By their very definition, hidden gems are not easy to find. These companies aren’t, well, in-your-face. For the most part, they aren’t regulars in the limelight; they prefer patient capital and a few investors who understand their business and are not in a hurry to make a quick exit. They have a more measured approach as against the frenzied valuation and investment play that bring many startups into popular gaze.
The pages that follow present a selection of six such companies in our annual Hidden Gems issue. These names are part of a long list suggested by industry experts, investors and analysts, who have their ears to the ground.
Simply put, to qualify as a hidden gem, they had to have:
- An interesting, disruptive idea
- A private equity or institutional investor
(The last criterion automatically excludes ecommerce companies and most startups.)
This year, a part of our selection has tended towards companies that are trying to solve real issues. For instance, take financial inclusion. Opening a bank account and borrowing money through the formal banking channel isn’t possible for 35 percent of the population, according to research agency Financial Inclusion Insight. To meet this need, companies like IFMR Capital and Janalakshmi Financial Services created their own innovative processes to tackle the credit demand at the bottom of the pyramid. These companies are headed by people from a banking background who could have chosen to build investment banking companies and enjoyed the fat margins. But they decided to take the tougher route, and are now seeing high growth and profits too.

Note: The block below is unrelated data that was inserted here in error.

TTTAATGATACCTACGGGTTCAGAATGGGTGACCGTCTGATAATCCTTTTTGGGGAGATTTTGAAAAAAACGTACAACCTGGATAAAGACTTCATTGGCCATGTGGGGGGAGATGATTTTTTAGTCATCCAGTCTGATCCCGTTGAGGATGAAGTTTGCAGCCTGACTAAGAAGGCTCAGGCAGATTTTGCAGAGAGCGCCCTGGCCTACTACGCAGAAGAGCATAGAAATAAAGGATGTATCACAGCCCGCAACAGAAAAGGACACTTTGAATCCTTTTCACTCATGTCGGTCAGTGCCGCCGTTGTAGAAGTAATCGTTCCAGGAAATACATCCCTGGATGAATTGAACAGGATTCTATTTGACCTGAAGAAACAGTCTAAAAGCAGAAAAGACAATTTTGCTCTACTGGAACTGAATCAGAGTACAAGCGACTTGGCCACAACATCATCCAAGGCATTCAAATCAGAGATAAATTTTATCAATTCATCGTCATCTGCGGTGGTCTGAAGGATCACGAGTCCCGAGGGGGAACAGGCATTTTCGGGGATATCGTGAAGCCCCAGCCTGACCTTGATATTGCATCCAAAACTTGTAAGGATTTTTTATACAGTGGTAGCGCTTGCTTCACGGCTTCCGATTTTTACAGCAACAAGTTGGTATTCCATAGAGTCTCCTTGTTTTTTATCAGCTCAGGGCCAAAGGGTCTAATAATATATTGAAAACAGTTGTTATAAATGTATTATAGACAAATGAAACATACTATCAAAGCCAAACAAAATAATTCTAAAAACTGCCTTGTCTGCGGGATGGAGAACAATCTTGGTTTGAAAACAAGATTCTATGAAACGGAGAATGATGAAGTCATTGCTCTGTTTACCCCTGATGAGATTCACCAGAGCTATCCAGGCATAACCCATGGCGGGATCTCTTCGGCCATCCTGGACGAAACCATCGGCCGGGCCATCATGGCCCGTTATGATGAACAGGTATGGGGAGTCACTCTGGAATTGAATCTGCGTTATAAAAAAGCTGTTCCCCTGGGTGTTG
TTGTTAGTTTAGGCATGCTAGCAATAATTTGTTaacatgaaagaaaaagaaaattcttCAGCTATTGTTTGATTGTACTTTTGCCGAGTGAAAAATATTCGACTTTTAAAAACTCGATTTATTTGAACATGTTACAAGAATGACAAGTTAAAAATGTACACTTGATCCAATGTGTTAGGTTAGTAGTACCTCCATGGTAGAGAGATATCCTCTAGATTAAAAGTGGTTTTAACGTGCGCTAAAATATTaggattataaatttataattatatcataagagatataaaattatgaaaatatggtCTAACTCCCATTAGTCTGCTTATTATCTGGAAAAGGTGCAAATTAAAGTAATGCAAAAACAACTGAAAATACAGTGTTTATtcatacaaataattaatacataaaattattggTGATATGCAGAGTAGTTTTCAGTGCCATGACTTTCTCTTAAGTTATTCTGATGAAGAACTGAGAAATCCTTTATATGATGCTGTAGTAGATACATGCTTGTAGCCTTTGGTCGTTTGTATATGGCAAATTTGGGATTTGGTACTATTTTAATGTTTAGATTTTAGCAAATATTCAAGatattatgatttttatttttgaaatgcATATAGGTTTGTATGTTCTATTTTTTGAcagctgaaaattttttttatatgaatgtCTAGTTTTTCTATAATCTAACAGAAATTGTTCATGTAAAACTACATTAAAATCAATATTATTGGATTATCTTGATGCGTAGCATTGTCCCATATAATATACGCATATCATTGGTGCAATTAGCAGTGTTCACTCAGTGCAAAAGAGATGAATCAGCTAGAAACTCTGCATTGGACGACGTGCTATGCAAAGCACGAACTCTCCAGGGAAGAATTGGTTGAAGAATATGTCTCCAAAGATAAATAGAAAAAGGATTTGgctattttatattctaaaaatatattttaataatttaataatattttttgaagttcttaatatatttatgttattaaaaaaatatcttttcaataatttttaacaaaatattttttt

Another company, ACT Fibernet, is bringing high speed wired broadband to Indians at close to half the price offered by competitors; and taking significant steps towards addressing problems related to data constraints.
ACT has created a business by choosing a wired network with fibre-to-the-home technology, and has become, in eight years, the fourth-largest broadband ISP in the country with plans to go bigger still.
Higher broadband speeds would greatly help companies like Nazara, a mobile gaming venture that has used a subscription-based model to attract new gamers. With India being the third biggest market for mobile phones, the potential for growth for Nazara is huge. The user-base will get fuelled by the fact that smartphones are getting more powerful in terms of their processing power, and that the education sector wants to create gaming-like content to make students understand complex concepts. Another company using the ‘fun’ quotient to take education to the youth is Byju’s, which has moved from being a coaching class for CAT to a mobile learning app with over 5 million downloads and two lakh paid subscribers.
One of the selected six, Vini Cosmetics, is a case study in a homegrown challenger taking on, and winning, against the big MNC. Through the success of Fogg deodorant, Darshan Patel, the promoter of Vini Cosmetics, showed his understanding of the consumer’s mind.
His advertising campaign that communicated the longevity of his products over the competitor’s proved crucial. In just four years, the company has a sales turnover of Rs 600 crore and is continuing to expand at a fast rate.
The common thread across the six is representative of the smart entrepreneur who sticks to the traditions of profit-seeking and risk-taking, and manages to convince others—in this case, investors—to come along for the ride.
(This story appears in the 16 September, 2016 issue of Forbes India. You can buy our tablet version from Magzter.com. To visit our Archives, click here.)